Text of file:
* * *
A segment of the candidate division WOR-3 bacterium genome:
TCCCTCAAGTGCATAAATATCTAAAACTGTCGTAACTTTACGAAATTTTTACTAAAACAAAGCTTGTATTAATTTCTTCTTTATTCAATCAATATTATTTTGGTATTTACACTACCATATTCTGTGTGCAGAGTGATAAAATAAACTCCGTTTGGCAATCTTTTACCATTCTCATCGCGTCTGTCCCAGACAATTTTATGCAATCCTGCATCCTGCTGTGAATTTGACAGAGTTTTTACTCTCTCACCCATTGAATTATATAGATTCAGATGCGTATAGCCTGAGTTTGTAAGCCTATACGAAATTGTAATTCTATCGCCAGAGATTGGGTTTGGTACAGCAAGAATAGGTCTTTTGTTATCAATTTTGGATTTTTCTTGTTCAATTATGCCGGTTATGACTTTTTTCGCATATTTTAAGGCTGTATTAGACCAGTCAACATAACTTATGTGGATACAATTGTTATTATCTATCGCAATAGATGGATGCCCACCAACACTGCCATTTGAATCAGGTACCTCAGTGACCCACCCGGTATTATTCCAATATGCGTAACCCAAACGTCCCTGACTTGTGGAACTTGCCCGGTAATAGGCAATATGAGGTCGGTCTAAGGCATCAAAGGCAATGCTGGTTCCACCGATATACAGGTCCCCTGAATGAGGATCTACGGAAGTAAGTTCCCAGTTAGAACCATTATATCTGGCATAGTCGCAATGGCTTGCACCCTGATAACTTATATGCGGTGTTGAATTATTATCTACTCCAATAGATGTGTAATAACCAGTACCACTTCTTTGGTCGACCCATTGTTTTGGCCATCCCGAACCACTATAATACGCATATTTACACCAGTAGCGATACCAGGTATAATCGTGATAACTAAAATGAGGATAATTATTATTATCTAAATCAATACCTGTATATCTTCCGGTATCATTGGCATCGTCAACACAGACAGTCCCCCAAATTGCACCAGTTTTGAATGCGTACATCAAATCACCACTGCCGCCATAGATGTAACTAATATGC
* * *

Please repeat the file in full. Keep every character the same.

A segment of the candidate division WOR-3 bacterium genome:
TCCCTCAAGTGCATAAATATCTAAAACTGTCGTAACTTTACGAAATTTTTACTAAAACAAAGCTTGTATTAATTTCTTCTTTATTCAATCAATATTATTTTGGTATTTACACTACCATATTCTGTGTGCAGAGTGATAAAATAAACTCCGTTTGGCAATCTTTTACCATTCTCATCGCGTCTGTCCCAGACAATTTTATGCAATCCTGCATCCTGCTGTGAATTTGACAGAGTTTTTACTCTCTCACCCATTGAATTATATAGATTCAGATGCGTATAGCCTGAGTTTGTAAGCCTATACGAAATTGTAATTCTATCGCCAGAGATTGGGTTTGGTACAGCAAGAATAGGTCTTTTGTTATCAATTTTGGATTTTTCTTGTTCAATTATGCCGGTTATGACTTTTTTCGCATATTTTAAGGCTGTATTAGACCAGTCAACATAACTTATGTGGATACAATTGTTATTATCTATCGCAATAGATGGATGCCCACCAACACTGCCATTTGAATCAGGTACCTCAGTGACCCACCCGGTATTATTCCAATATGCGTAACCCAAACGTCCCTGACTTGTGGAACTTGCCCGGTAATAGGCAATATGAGGTCGGTCTAAGGCATCAAAGGCAATGCTGGTTCCACCGATATACAGGTCCCCTGAATGAGGATCTACGGAAGTAAGTTCCCAGTTAGAACCATTATATCTGGCATAGTCGCAATGGCTTGCACCCTGATAACTTATATGCGGTGTTGAATTATTATCTACTCCAATAGATGTGTAATAACCAGTACCACTTCTTTGGTCGACCCATTGTTTTGGCCATCCCGAACCACTATAATACGCATATTTACACCAGTAGCGATACCAGGTATAATCGTGATAACTAAAATGAGGATAATTATTATTATCTAAATCAATACCTGTATATCTTCCGGTATCATTGGCATCGTCAACACAGACAGTCCCCCAAATTGCACCAGTTTTGAATGCGTACATCAAATCACCACTGCCGCCATAGATGTAACTAATATGC